Iolanthe; the White Horse Opera at Lavington School

a first night review…

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I was delighted to be asked to review the White Horse Opera’s production of Gilbert and Sullivan’s comic opera, Iolanthe, at Lavington School this week.  Delighted, but slightly nervous.  Opera, or operetta, apart from a brief flirtation with The Yeoman of the Guard in my youth, isn’t my cup of tea.  But I’m up for a challenge, and it really was about time I popped my White Horse Opera cherry.

I looked it up online and what I read tickled me.  Fairies and the House of Lords.  Bit of magic and a bit of satire.  Interesting.

First performed in London in 1882, Iolanthe, also known as ‘The Peer And The Peri’, took a mischievous jab at the high society of the time in this bizarre tale of a Fairy who has been banished for wedding a mortal, Strephon her son, a half-man, half-fairy sort of bloke, Phyllis, the mortal object of his (and everyone else’s) affections, various vociferous Fairies; a conflicted Lord Chancellor;  and assorted beery leery Peers.

Phyllis reciprocates Strephon’s love, but the Lord Chancellor, even though he is her legal guardian, also has his eye on her, and forbids Strephon from marrying her.  When Phyllis catches Strephon talking to Iolanthe about the situation and mistakes the ever youthful Fairy for a lover, she rejects him and says that she will marry a Peer.  The Fairy Queen and her crew, unimpressed with the Lord Chancellor and the Peers, put Strephon into Parliament and give him the power to pass any bill he likes…

It’s all a bit tricky really, what with the law about Fairies marrying mortals being punishable by death, the Lord Chancellor’s paradoxical legal dilemma, the state of the political nation, forbidden desires, cosmic compromises, and everyone falling in love with everyone else.  One could get quite deep about it, even (it’s his bottom half that’s mortal, by the way, in case you were wondering), what with all those rampant Fairies and randy Lords, Pagans and the Establishment, intellectual conflicts, ancient energies in tension, and stuff…

Or one could just enjoy a jolly good romp.  So to speak.

Well directed by Graham Billing, with superb musical direction by Roland Melia, the show was visually and aurally gripping from the outset.  The orchestra was tight and melodious throughout.  The acoustics were great (how mellow was that cello!).  The scenery, consisting of a screen backdrop of a flowing stream and a static image of the Houses of Parliament, was simple but effective.  The fairy dresses and butterfly wings were pretty, the Peers looked authentic, and the choreography was energetic.  It was, with the exception of a couple of minor hesitations, pretty slick for a first night.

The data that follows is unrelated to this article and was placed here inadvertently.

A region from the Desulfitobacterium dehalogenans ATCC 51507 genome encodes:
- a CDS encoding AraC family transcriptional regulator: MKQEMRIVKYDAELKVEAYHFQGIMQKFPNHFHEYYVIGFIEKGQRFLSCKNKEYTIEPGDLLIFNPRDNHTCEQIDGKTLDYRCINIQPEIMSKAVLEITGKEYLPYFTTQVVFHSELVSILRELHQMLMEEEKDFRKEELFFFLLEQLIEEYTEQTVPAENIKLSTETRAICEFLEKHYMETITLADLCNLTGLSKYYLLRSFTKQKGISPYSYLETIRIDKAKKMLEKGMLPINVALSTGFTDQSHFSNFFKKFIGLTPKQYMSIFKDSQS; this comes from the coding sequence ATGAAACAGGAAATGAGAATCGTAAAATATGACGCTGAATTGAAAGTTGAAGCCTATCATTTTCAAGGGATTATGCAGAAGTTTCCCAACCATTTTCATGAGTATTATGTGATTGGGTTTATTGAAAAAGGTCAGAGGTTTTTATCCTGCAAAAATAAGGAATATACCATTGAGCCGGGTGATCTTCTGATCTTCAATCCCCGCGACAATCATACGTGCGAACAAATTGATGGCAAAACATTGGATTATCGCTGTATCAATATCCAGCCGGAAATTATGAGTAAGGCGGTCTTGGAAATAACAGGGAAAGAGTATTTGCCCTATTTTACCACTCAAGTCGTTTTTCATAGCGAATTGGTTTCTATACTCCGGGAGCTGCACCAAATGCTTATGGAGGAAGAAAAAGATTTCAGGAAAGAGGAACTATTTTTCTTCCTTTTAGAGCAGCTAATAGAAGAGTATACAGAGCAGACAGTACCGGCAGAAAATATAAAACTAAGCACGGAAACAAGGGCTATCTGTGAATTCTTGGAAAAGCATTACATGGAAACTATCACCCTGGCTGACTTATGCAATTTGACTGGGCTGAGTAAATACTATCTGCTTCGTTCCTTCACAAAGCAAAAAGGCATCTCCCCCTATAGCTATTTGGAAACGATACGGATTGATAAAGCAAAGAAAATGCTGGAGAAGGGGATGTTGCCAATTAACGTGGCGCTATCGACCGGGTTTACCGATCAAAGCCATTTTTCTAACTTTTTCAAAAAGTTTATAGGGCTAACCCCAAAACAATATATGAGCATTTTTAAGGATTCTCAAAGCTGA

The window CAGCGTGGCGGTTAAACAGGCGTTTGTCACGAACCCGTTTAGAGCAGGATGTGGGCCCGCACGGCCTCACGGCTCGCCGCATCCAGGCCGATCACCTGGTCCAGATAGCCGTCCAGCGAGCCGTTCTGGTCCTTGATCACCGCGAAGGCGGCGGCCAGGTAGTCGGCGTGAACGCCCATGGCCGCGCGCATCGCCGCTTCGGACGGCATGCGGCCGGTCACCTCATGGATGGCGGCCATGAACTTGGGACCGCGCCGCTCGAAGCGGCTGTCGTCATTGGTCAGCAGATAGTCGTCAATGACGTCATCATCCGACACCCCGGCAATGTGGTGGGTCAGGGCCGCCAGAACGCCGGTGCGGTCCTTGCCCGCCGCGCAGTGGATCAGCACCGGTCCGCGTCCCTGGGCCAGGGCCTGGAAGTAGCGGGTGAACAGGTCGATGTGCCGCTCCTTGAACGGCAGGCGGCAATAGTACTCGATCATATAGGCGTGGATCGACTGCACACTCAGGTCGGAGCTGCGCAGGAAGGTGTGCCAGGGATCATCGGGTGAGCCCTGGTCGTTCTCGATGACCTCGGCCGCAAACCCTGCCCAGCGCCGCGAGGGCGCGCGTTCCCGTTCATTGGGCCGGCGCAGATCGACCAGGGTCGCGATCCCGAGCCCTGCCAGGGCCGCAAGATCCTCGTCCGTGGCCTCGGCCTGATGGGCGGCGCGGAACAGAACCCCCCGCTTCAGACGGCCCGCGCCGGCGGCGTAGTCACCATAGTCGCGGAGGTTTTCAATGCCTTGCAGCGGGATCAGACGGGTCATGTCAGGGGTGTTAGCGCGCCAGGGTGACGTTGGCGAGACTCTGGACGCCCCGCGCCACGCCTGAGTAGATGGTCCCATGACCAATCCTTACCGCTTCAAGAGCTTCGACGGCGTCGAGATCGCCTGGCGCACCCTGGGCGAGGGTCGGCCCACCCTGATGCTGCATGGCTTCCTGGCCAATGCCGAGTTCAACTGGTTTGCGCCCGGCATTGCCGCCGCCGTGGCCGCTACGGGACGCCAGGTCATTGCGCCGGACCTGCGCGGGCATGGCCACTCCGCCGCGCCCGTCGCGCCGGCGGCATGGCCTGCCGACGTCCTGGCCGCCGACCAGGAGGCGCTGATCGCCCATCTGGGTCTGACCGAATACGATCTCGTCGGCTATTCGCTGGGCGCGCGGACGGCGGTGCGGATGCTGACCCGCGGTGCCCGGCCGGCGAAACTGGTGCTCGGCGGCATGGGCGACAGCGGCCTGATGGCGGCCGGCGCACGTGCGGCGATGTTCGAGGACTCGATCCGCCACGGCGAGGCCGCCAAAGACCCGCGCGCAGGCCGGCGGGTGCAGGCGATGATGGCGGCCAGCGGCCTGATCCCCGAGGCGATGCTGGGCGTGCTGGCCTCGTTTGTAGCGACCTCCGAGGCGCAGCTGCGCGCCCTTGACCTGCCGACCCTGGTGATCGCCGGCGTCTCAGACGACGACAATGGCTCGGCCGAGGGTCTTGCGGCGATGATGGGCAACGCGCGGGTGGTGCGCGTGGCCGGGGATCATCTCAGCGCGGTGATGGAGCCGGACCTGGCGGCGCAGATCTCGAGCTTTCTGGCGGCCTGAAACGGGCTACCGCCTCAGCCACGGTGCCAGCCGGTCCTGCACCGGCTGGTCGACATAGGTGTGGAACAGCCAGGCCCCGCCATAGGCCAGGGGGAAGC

A few voices stuck out a mile; Phyllis’s (Lisa House) beautiful soaring soprano, Lord Mountarat’s (Matt Dauncey) confident baritone, Iolanthe’s (Paula Boyagis) sweet mezzo-soprano, and Private Willis’s (Charles Leeming) sonorous bass.  Phyllis and Strephon’s (Jon Paget) duet ‘None Shall Part Us From Each Other’, and the Peers’ robust entry with ‘Loudly Let The Trumpet Bray’, got the old goosebumps going good and proper, and I couldn’t fault the whole cast harmonies.

As far as the acting went, good performances all round, but special mention to Matt Dauncey and Jon Paget again, Chrissie Higgs as the feisty Leila and Jessica Phillips as Celia, and Sue Goodman as the scary and imposing Queen of the Fairies.  Oh, and all of the Peers, who were truly amusing, delivered some delicious little cameos, played every moment with gusto, and ripped the Michael out of the aristocracy beautifully.

I’d like to have seen little more evidence of eternal youth and a tad more spring in the step of the Fairy ranks at times.  And a couple of voices took a while to warm up, or sounded better in some songs than others.   Stephen Grimshaw as the Lord Chancellor and Dennis Carter as Lord Tolloller impressed more in the second act, with Grimshaw nailing the complicated patter song ‘Love, Unrequited, Robs Me Of My Rest’, and Carter seeming more comfortable as time went on.

Picky, really, but had to be said.  Small spots of imperfection in an otherwise impeccable show that will doubtless be ironed out by Saturday.

I loved this show.  I spent much of the evening tapping my foot and smiling.  It was lively and engaging from the moment the orchestra struck their first chord.  You know a show’s been good when you haven’t taken your eyes off the stage or thought about domestic trivia for the entire length of it.  The ensemble pieces were well executed and fun to watch, the comic timing was spot on all round, and the sound was full and satisfying.

I enjoyed the surprise of the current political references, and the relevance of the story to the present day.  The visual spectacle.  The rollicking ride.  The glorious flighty flirtiness of it all.  And the stuff about the law and the lore.  What’s in a word, eh?  The lives of men and fairies, according to Gilbert and Sullivan.

(Interesting Iolanthe fact; fairy lights first appeared in the form of the battery operated star shaped lights worn in the hair of Iolanthe’s fairies in the first year of its run).

Iolanthe is an odd, thought-provoking opera about sex and politics that comes heavily disguised as a sparkly frivolous thing.  I reckon the production team and experienced cast of the White Horse Opera did it more than justice.  It exceeded my expectations, and I enjoyed popping my opera cherry very much.  How lucky are we to have quality opera like this out in the wilds of Wiltshire?

Therefore, even though I did say once that I never wanted to see Ian Diddams in a onesie and the Muppets were a tad incongruous, I’m giving Iolanthe…